Hero 400 Expand Possi

Approaches to Expanding Possibilities

Relationship-building approaches are techniques you can integrate into program or classroom activities. They also can be worked into the informal interactions you have with young people in the hallway, after class, on the playground, along the hiking trail, or on the front steps while they wait for a ride home.

Expanding possibilities may seem like something you mostly do by going to new places or talking about new ideas. Yet it begins with a relationship in which you know and see the other person in ways that other people might not—including the person themselves. Your insights on who they are and your own experiences, ideas, connections, and imagination may be able to open up new possibilities that they hadn’t considered. When that happens, they’ll always remember you for it.

Relational Practice

Approaches to Expanding Possibilities

Resource Audience


Resource Type

Relational Practice

Read Time

Under 5 Minutes



Make sure content you use is reflective of the young people in terms of race, gender, ethnicity, age, culture, religion, sexuality, ability, etc. For example, if you are making a collage using magazine pictures, make sure the youth can see themselves in the images.

Ensure that young people are aware of multiple possibilities before they make important decisions. For example, when discussing life after high school with young people, be sure they know about and consider a wide variety of options, including two- and four-year colleges, careers, internships, apprenticeships, and trade schools. Make connections between young people’s strengths, dreams, and interests and these future opportunities.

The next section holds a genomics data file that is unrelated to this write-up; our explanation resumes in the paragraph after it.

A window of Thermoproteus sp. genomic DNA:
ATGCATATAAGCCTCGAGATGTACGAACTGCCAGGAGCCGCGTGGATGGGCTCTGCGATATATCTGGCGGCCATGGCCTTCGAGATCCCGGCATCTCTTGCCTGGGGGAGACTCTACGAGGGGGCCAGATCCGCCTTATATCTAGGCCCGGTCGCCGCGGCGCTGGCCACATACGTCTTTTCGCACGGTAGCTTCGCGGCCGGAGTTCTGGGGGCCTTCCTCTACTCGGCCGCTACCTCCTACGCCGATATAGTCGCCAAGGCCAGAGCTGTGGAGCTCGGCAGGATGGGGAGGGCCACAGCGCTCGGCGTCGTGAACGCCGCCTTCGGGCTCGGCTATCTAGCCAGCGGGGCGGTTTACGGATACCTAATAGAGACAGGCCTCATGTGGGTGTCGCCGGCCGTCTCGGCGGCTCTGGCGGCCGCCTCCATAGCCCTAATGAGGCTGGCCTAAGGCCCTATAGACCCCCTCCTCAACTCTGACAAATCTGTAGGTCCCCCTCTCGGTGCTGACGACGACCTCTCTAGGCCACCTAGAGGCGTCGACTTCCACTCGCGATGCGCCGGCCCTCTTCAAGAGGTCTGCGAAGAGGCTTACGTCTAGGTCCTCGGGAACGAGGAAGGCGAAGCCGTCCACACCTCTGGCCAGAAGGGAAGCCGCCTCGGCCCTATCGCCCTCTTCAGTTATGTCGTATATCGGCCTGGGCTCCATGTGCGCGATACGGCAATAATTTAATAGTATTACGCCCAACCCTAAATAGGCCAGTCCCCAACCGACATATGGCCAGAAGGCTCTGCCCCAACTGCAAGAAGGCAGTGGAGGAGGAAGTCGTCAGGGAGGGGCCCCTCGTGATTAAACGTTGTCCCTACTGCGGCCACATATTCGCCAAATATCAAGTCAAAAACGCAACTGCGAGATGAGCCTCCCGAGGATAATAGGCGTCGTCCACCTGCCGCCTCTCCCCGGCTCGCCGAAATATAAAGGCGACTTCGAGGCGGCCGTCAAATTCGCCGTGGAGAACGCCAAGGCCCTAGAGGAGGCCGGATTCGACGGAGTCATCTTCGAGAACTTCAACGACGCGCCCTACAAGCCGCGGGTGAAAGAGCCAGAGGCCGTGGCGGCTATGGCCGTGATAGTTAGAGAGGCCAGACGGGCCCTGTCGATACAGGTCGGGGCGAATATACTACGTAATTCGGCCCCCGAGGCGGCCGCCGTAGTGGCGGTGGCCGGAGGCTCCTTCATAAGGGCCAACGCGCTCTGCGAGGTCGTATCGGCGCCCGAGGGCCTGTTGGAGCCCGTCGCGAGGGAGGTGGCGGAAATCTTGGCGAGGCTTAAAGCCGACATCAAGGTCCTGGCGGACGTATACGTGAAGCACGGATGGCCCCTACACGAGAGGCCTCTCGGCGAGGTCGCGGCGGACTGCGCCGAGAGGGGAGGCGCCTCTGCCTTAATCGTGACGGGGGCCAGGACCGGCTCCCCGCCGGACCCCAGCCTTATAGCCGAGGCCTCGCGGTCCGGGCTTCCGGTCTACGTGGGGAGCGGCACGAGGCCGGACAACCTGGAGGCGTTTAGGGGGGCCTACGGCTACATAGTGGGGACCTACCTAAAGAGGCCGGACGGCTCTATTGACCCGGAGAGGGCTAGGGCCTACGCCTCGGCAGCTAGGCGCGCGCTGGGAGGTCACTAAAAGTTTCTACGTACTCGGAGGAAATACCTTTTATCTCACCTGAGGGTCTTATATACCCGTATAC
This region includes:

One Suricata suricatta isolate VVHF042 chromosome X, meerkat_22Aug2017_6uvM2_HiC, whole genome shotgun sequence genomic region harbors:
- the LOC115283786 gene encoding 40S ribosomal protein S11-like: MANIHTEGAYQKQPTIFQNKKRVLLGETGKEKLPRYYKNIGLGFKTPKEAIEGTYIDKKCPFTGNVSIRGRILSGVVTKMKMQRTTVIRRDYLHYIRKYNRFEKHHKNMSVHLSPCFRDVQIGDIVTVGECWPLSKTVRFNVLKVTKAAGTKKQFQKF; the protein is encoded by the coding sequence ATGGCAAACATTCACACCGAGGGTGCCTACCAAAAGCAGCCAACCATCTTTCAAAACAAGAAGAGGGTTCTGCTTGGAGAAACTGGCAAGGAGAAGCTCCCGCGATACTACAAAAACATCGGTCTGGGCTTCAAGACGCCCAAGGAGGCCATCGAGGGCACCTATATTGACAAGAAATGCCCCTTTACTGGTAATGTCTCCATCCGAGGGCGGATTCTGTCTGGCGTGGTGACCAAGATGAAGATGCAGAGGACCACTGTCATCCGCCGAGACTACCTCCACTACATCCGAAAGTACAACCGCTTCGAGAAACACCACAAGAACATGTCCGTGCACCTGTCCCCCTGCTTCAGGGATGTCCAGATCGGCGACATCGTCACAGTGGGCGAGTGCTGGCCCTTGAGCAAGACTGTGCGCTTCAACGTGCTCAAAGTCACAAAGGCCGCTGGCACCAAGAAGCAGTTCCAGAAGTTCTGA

Recommend things to watch, listen to, or read to gain exposure to new ideas, prompt consideration of different perspectives, and expand a young person’s thinking about a topic.

Ask about and listen for things that young people are curious about or like to do. When you discover such a subject or interest, encourage the young person to learn more about it. When possible, provide them with resources to engage in and build on that interest, such as clubs, classes, events, books, websites, field trips, guest speakers, or other opportunities.

Facilitate conversations and connections among young people that cross lines of difference

Bring young people to places they’ve never been to before. This can include in-person trips to destinations near or far, or virtual field trips. Take time to reflect together on what they learned through this new experience.

Introduce young people to other people or organizations who have expertise in something they want to learn or get better at. Encourage these new connections to share their stories with youth and for youth to ask questions about their experiences. Some youth may be nervous to meet new people, especially if they are older or have a role/position that could be intimidating. Rather than making an introduction and leaving the young person to connect independently, meet with the new person and the young person together so everyone feels comfortable.

When you see a talent in a young person that they might not see in themselves, let them know, “I think you might be really good at this.”

Whether it is examples from the lives of famous people or historical figures, interviewing other adults in your community, or sharing your own story, help young people see that there are many ways that an individual’s life experiences and decisions shape the journey they take in becoming adults and figuring out what they want to do in life.

Provide young people with experiences and share insights that help them understand that the things they do in the present will influence the options that they have in the future.